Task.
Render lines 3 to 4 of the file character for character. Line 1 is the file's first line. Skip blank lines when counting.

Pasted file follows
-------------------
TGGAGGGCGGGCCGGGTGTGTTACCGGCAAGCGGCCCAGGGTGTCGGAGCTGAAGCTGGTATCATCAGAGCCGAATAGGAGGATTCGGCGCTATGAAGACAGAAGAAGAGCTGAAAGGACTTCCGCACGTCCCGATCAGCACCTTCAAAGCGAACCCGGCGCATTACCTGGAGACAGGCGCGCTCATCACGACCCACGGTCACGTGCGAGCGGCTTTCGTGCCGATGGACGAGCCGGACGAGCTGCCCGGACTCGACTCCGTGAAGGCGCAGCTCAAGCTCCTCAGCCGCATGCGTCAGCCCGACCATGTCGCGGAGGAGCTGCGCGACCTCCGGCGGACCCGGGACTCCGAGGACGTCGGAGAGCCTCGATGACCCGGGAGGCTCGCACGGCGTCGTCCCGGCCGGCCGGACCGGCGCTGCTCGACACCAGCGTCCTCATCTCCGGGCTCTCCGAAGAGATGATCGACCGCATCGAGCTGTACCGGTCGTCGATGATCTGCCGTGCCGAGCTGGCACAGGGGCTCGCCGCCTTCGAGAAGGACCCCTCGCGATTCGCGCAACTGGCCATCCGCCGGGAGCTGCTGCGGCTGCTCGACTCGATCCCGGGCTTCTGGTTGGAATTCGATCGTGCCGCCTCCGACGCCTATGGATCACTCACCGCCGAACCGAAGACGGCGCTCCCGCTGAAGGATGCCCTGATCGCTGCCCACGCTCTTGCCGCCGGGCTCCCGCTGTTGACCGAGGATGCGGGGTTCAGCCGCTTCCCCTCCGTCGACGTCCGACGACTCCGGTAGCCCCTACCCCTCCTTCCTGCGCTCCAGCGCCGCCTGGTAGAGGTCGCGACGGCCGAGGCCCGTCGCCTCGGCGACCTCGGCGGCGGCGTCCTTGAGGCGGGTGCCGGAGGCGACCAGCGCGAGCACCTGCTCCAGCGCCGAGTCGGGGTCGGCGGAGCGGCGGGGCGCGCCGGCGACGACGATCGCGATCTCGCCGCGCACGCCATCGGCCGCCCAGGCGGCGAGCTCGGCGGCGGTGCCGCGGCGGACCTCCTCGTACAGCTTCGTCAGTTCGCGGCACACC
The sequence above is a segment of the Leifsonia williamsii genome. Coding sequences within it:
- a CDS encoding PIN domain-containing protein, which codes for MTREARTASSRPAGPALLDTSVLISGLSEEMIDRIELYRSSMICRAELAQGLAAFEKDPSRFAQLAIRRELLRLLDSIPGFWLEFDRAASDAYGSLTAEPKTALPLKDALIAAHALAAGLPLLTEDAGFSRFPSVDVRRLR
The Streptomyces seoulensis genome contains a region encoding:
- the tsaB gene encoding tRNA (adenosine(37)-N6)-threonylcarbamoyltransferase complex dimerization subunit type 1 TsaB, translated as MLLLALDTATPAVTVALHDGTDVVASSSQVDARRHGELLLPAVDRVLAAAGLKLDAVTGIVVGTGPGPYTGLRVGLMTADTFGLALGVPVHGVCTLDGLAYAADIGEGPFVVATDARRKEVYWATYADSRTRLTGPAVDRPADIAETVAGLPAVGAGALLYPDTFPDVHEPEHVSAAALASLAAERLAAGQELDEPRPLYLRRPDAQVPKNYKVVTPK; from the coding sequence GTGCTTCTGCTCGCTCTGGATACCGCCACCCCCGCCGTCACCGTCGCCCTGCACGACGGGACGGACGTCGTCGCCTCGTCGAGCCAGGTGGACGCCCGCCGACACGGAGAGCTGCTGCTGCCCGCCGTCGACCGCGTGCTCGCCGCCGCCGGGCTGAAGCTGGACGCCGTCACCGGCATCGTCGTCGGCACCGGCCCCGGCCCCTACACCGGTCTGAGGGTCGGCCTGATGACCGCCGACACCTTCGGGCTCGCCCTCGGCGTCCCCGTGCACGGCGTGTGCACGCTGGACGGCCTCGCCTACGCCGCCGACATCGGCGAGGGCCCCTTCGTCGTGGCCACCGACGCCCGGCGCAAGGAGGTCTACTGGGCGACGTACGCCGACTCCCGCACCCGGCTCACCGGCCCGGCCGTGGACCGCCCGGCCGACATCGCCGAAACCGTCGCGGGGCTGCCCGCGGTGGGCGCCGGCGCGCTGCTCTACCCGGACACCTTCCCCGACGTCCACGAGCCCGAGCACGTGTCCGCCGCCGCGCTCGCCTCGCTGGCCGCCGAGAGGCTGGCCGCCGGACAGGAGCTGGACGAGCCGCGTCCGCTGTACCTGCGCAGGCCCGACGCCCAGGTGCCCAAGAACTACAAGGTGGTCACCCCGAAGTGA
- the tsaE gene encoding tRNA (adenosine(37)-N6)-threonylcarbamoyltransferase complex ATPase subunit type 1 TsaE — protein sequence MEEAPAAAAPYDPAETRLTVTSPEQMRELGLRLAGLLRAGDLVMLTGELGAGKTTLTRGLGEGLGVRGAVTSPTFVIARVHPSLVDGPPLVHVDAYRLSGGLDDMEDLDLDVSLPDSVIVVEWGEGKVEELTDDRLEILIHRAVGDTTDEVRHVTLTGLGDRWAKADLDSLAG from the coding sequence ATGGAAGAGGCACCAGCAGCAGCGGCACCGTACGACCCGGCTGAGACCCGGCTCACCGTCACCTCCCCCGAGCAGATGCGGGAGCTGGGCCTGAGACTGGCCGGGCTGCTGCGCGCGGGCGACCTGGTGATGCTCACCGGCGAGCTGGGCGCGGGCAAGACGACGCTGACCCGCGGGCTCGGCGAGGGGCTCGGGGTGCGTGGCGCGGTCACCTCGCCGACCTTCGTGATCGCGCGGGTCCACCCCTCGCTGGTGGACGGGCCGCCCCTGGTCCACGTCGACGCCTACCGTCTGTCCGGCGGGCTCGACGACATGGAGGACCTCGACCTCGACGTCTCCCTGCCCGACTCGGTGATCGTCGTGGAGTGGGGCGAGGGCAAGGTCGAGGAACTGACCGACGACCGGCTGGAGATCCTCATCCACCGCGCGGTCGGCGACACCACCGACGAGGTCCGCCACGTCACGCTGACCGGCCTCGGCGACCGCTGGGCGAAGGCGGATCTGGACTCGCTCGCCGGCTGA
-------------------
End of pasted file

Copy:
- a CDS encoding PIN domain-containing protein, which codes for MTREARTASSRPAGPALLDTSVLISGLSEEMIDRIELYRSSMICRAELAQGLAAFEKDPSRFAQLAIRRELLRLLDSIPGFWLEFDRAASDAYGSLTAEPKTALPLKDALIAAHALAAGLPLLTEDAGFSRFPSVDVRRLR
The Streptomyces seoulensis genome contains a region encoding: